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Hyperion Records

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Track(s) taken from CDA66320
Recording details: August 1988
Seldon Hall, Haberdashers' Aske's School, Hertfordshire, United Kingdom
Produced by Martin Compton
Engineered by Antony Howell
Release date: November 1989
Total duration: 2 minutes 39 seconds

'This varied and generous selection of 28 songs is perhaps the best general introduction to this important side of Fauré's output and is also one of Geoffrey Parsons's finest recordings: voice and piano seem always to be at one. A magical disc' (BBC Music Magazine Top 1000 CDs Guide)

'Deeply considered and deeply moving performances' (BBC Record Review)

'A performance to treasure' (Opera Now)

Rêve d'amour, Op 5 No 2
First line:
S'il est un charmant gazon
1862, published as Op 5 No 2, E flat major (original key) 3/4 Allegretto
author of text

Other recordings available for download
Geraldine McGreevy (soprano), Graham Johnson (piano)
Introduction  EnglishFrançais
In the Hugo source this poem is entitled Nouvelle chanson sur un vieil air, suggesting that the poet fitted new words to a tune he already knew. Hugo wrote the lyric for his mistress Juliette Drouet. The poem was set by Liszt in 1844 (with an impossible piano part), by César Franck in 1847, and soon afterwards by the adolescent Saint-Saëns (on Hyperion CDA66856) as an Offenbachian galop. Liszt’s revised version dates from 1859. Saint-Saëns’s title is Nouvelle chanson but other composers adopt the poem’s first line – S’il est un charmant gazon. Fauré’s setting, the celebrated poem disguised by this title, is one of the least performed of his songs. It is true that it is more four-square and strophic than his later work, and it has a certain affinity with Gounod – though it is none the worse for emulating that master’s gift for combining sensuality with pudeur. The prosody is far from perfect. But what is already typical of Fauré is the fluidity and independence of the bass line, and the delicacy of the syncopated quavers that shadow the voice and trace the ghost of a counter-melody. The composer directs that the third verse should be sung slower than the others, a modification unique in his songs.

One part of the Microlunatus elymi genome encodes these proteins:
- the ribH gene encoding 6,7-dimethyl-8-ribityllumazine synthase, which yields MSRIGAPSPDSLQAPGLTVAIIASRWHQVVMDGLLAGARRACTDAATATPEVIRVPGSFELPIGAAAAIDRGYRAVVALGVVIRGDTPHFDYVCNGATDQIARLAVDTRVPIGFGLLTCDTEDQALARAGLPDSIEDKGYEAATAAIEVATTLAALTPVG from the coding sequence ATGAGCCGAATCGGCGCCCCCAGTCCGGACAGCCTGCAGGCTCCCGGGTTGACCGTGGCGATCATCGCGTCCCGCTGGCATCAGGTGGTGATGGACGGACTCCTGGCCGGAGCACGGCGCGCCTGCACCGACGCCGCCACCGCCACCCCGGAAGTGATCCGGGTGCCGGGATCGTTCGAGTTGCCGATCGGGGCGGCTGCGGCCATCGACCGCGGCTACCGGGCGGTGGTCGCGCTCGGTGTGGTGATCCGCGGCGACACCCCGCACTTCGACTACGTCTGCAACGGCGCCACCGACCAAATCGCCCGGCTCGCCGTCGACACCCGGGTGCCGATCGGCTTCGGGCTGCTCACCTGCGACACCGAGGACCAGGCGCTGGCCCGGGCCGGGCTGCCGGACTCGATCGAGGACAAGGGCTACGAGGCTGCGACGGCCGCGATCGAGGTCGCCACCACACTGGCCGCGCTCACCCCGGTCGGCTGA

from notes by Graham Johnson © 2005

Other albums featuring this work
'Fauré: The Complete Songs, Vol. 4 – Dans un parfum de roses' (CDA67336)
Fauré: The Complete Songs, Vol. 4 – Dans un parfum de roses

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